My office is one of those that advertises. We advertise in every medium you can think of: the Web, phone books, radio, TV (including local, state, regional and national), and once in a blue moon newspapers.
With a vast caseload we cannot litigate each case in house so I have spent a great deal of time cultivating capable counsel to help us try cases.
My question to trial attorneys: When is the last time you either wrote, emailed or even cold called an advertising attorney in your state? I am not asking you to think city only. Think the statewide advertisers.
If you have not considered this, the time to do so is now.
Who calls me? I have been impressed with trial attorneys in their thirties and forties who call me quite literally out of the blue. We talk about cases, what they work on, and results. I have not seen any more senior attorneys reach out, however.
Some tips for those who would or should consider going this route to obtain more business:
Due Diligence. Get a read on the type of office that he or she may have. Number of offices, types of attorneys, etc.
Have a plan. We generate cases from the tip of Florida, to the edges of Eastern Alabama, all of Georgia, South Carolina, Tennessee, and North Carolina - the border states. That's a lot of territory.
If you seek to assist on cases, be specific as to geography. I had a discussion with a small office who said they would "go anywhere." Help stand out and choose certain areas. If you have a specific metro area, inform.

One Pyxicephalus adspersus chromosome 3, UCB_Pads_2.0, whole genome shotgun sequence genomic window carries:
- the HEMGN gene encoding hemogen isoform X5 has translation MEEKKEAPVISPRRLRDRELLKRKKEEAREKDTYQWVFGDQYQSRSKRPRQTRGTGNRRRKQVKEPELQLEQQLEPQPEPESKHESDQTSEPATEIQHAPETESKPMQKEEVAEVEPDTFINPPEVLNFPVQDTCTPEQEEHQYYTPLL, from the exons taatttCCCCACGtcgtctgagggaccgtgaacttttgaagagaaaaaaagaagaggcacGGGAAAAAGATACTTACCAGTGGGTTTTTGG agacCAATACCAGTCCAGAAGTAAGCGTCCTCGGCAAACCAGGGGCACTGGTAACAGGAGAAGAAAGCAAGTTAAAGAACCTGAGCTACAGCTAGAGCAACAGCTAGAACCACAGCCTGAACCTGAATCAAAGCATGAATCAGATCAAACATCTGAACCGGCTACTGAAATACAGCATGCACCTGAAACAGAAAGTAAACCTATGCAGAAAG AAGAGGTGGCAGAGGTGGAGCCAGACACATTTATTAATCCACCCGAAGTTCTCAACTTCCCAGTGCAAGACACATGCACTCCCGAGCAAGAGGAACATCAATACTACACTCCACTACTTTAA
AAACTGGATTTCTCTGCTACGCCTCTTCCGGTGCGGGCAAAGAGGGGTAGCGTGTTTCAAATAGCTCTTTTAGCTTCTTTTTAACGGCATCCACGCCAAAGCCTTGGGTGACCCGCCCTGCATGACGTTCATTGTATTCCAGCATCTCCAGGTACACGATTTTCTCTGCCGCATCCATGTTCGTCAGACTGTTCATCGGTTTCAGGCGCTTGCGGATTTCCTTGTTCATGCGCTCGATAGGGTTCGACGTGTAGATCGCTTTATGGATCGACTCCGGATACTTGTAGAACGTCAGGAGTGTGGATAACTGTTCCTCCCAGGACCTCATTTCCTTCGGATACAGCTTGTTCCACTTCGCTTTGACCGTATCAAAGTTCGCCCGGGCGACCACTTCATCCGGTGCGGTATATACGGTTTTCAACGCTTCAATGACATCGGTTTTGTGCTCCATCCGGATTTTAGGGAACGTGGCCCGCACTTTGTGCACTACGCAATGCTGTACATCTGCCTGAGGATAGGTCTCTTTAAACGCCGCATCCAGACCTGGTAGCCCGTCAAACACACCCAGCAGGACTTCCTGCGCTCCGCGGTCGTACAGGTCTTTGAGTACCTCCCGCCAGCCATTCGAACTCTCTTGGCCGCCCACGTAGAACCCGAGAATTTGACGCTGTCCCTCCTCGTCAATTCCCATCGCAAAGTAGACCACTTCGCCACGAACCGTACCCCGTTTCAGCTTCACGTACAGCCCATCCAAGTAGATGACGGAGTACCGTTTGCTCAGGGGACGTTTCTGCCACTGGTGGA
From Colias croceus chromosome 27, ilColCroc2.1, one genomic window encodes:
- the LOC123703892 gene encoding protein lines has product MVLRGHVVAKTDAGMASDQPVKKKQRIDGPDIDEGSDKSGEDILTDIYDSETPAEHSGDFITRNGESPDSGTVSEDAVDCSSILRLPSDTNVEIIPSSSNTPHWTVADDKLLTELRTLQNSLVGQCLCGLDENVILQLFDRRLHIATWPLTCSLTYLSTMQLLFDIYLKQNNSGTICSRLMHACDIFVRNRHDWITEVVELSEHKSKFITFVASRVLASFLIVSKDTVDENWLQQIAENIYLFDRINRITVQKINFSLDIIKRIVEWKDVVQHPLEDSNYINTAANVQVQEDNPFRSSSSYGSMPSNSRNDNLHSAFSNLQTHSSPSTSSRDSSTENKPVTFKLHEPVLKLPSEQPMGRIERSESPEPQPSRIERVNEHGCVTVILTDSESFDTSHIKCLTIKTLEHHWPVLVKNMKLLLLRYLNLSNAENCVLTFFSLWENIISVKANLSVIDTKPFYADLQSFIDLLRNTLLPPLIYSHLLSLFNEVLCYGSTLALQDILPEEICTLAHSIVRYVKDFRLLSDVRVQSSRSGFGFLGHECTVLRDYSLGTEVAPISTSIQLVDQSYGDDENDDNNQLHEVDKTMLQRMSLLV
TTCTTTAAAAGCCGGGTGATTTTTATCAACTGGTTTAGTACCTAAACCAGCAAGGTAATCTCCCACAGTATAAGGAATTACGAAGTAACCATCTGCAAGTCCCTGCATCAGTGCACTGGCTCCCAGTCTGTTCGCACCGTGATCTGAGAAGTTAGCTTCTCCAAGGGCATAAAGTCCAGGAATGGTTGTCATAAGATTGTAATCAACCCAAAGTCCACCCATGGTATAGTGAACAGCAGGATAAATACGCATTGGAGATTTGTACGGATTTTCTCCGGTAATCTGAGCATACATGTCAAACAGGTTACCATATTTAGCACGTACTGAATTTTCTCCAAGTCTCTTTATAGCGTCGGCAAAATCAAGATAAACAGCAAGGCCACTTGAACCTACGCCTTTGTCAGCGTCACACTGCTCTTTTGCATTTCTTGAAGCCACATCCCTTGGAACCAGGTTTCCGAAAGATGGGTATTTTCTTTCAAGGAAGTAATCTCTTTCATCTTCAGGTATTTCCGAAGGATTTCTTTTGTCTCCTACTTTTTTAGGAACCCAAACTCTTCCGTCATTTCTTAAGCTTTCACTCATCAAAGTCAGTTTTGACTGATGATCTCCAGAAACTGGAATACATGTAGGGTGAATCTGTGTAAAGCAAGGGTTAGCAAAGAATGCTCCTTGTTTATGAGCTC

Tell us about the tougher cases you may want to bring to trial. Mark Link from the firm of Hertz, Link and Smith has created a niche handling civil DUI cases all over Georgia. He also seeks out cases with a severe injury but liability issues. They have superb results.
Another attorney has somewhat boldly says he will only want to talk to me about slip and falls with fractures of the leg or lower body.
Another pushes very hard to be allowed to review one car wrecks involving death or serious injury.
What not to do: I have plenty of people in my office who are happy to litigate catastrophic cases with million dollar limits. Some will call and say they only want to look at serious injury cases with clear liability and high insurance limits. Riiight.
Talk about fees early on. My office actually uses a sliding scale (higher if settled early in litigation, downward when certain milestones are reached).
Most trial attorneys who talk with me are surprised by what I ask for in return: If they have cases they believe are "too small" for their offices, send those to me. One attorney from another state looks at cases with values in excess of $100,000 only. I have been able to assist on more than a dozen cases in the range lower than that. I won't expect to get cases back, but I do ask.
Well? Are you willing to make that first contact? That first call? You will never know until you ask.